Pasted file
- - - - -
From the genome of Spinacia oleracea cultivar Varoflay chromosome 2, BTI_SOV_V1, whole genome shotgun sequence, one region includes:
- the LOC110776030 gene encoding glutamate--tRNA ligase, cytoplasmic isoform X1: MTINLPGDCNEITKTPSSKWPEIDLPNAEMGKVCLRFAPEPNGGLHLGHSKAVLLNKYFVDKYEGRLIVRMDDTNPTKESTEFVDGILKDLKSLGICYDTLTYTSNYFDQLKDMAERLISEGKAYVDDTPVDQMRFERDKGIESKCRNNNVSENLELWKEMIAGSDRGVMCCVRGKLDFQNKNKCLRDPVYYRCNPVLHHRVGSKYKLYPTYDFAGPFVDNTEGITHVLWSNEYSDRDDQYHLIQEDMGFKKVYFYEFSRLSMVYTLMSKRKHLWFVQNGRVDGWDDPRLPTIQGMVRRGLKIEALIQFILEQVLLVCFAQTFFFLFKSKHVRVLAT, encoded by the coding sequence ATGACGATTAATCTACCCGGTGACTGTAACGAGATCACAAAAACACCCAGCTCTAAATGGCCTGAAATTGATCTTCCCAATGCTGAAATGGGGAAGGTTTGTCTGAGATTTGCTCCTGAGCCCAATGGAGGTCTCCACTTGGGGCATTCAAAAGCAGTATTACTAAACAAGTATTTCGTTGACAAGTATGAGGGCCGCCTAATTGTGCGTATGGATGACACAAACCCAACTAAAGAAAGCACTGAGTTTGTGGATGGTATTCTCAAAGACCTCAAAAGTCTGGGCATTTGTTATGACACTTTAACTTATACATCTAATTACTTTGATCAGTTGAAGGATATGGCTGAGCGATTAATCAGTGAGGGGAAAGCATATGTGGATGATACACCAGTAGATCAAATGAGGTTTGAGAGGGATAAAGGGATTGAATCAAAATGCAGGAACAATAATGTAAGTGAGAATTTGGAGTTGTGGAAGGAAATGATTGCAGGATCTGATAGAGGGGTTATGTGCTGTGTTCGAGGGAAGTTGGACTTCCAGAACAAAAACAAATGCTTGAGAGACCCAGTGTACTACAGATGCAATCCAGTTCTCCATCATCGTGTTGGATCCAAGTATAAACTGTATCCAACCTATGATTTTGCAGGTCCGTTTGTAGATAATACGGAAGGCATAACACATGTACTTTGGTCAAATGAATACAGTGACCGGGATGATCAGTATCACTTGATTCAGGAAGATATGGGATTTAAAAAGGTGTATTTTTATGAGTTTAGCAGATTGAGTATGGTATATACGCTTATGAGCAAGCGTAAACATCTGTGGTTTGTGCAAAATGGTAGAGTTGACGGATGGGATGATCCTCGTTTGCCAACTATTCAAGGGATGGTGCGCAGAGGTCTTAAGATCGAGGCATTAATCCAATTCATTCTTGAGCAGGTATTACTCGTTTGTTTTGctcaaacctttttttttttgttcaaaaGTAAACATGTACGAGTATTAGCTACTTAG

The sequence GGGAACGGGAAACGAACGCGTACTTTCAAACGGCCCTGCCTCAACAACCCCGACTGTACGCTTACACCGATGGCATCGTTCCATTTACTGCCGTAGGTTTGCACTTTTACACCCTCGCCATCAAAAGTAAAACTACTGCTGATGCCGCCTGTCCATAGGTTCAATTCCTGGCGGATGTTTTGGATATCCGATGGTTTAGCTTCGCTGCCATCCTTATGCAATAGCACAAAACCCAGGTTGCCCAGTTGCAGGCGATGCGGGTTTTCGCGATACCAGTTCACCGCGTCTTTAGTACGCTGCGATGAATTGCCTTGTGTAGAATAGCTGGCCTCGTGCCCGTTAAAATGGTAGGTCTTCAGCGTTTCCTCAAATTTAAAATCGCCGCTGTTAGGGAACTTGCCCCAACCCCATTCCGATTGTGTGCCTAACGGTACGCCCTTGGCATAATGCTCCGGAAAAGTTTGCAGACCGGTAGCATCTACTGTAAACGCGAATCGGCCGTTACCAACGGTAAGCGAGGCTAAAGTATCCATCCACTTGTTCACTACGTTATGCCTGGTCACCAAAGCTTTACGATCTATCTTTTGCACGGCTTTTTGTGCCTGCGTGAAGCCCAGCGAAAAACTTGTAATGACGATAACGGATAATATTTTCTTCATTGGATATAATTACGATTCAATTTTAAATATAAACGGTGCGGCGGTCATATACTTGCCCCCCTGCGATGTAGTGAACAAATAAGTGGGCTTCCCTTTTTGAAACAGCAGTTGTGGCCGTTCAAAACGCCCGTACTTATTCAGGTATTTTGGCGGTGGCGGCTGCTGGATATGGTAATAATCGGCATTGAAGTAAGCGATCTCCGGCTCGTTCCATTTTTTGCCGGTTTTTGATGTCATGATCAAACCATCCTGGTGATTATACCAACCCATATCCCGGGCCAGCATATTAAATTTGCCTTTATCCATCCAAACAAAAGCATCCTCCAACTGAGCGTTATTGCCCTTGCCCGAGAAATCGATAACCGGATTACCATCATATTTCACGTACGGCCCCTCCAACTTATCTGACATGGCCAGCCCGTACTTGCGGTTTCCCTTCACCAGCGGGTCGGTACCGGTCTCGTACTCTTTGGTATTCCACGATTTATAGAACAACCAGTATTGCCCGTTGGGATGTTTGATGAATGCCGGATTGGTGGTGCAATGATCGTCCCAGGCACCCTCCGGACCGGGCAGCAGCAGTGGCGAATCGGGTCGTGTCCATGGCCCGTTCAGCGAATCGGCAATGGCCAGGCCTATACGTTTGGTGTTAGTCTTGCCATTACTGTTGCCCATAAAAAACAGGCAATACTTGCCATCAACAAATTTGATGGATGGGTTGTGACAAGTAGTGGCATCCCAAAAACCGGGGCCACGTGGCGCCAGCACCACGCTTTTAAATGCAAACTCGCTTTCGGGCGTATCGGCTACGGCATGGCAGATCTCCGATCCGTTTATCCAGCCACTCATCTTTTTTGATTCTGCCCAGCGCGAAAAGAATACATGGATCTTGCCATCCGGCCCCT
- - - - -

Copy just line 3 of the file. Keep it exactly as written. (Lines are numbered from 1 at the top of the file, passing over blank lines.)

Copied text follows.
The sequence GGGAACGGGAAACGAACGCGTACTTTCAAACGGCCCTGCCTCAACAACCCCGACTGTACGCTTACACCGATGGCATCGTTCCATTTACTGCCGTAGGTTTGCACTTTTACACCCTCGCCATCAAAAGTAAAACTACTGCTGATGCCGCCTGTCCATAGGTTCAATTCCTGGCGGATGTTTTGGATATCCGATGGTTTAGCTTCGCTGCCATCCTTATGCAATAGCACAAAACCCAGGTTGCCCAGTTGCAGGCGATGCGGGTTTTCGCGATACCAGTTCACCGCGTCTTTAGTACGCTGCGATGAATTGCCTTGTGTAGAATAGCTGGCCTCGTGCCCGTTAAAATGGTAGGTCTTCAGCGTTTCCTCAAATTTAAAATCGCCGCTGTTAGGGAACTTGCCCCAACCCCATTCCGATTGTGTGCCTAACGGTACGCCCTTGGCATAATGCTCCGGAAAAGTTTGCAGACCGGTAGCATCTACTGTAAACGCGAATCGGCCGTTACCAACGGTAAGCGAGGCTAAAGTATCCATCCACTTGTTCACTACGTTATGCCTGGTCACCAAAGCTTTACGATCTATCTTTTGCACGGCTTTTTGTGCCTGCGTGAAGCCCAGCGAAAAACTTGTAATGACGATAACGGATAATATTTTCTTCATTGGATATAATTACGATTCAATTTTAAATATAAACGGTGCGGCGGTCATATACTTGCCCCCCTGCGATGTAGTGAACAAATAAGTGGGCTTCCCTTTTTGAAACAGCAGTTGTGGCCGTTCAAAACGCCCGTACTTATTCAGGTATTTTGGCGGTGGCGGCTGCTGGATATGGTAATAATCGGCATTGAAGTAAGCGATCTCCGGCTCGTTCCATTTTTTGCCGGTTTTTGATGTCATGATCAAACCATCCTGGTGATTATACCAACCCATATCCCGGGCCAGCATATTAAATTTGCCTTTATCCATCCAAACAAAAGCATCCTCCAACTGAGCGTTATTGCCCTTGCCCGAGAAATCGATAACCGGATTACCATCATATTTCACGTACGGCCCCTCCAACTTATCTGACATGGCCAGCCCGTACTTGCGGTTTCCCTTCACCAGCGGGTCGGTACCGGTCTCGTACTCTTTGGTATTCCACGATTTATAGAACAACCAGTATTGCCCGTTGGGATGTTTGATGAATGCCGGATTGGTGGTGCAATGATCGTCCCAGGCACCCTCCGGACCGGGCAGCAGCAGTGGCGAATCGGGTCGTGTCCATGGCCCGTTCAGCGAATCGGCAATGGCCAGGCCTATACGTTTGGTGTTAGTCTTGCCATTACTGTTGCCCATAAAAAACAGGCAATACTTGCCATCAACAAATTTGATGGATGGGTTGTGACAAGTAGTGGCATCCCAAAAACCGGGGCCACGTGGCGCCAGCACCACGCTTTTAAATGCAAACTCGCTTTCGGGCGTATCGGCTACGGCATGGCAGATCTCCGATCCGTTTATCCAGCCACTCATCTTTTTTGATTCTGCCCAGCGCGAAAAGAATACATGGATCTTGCCATCCGGCCCCT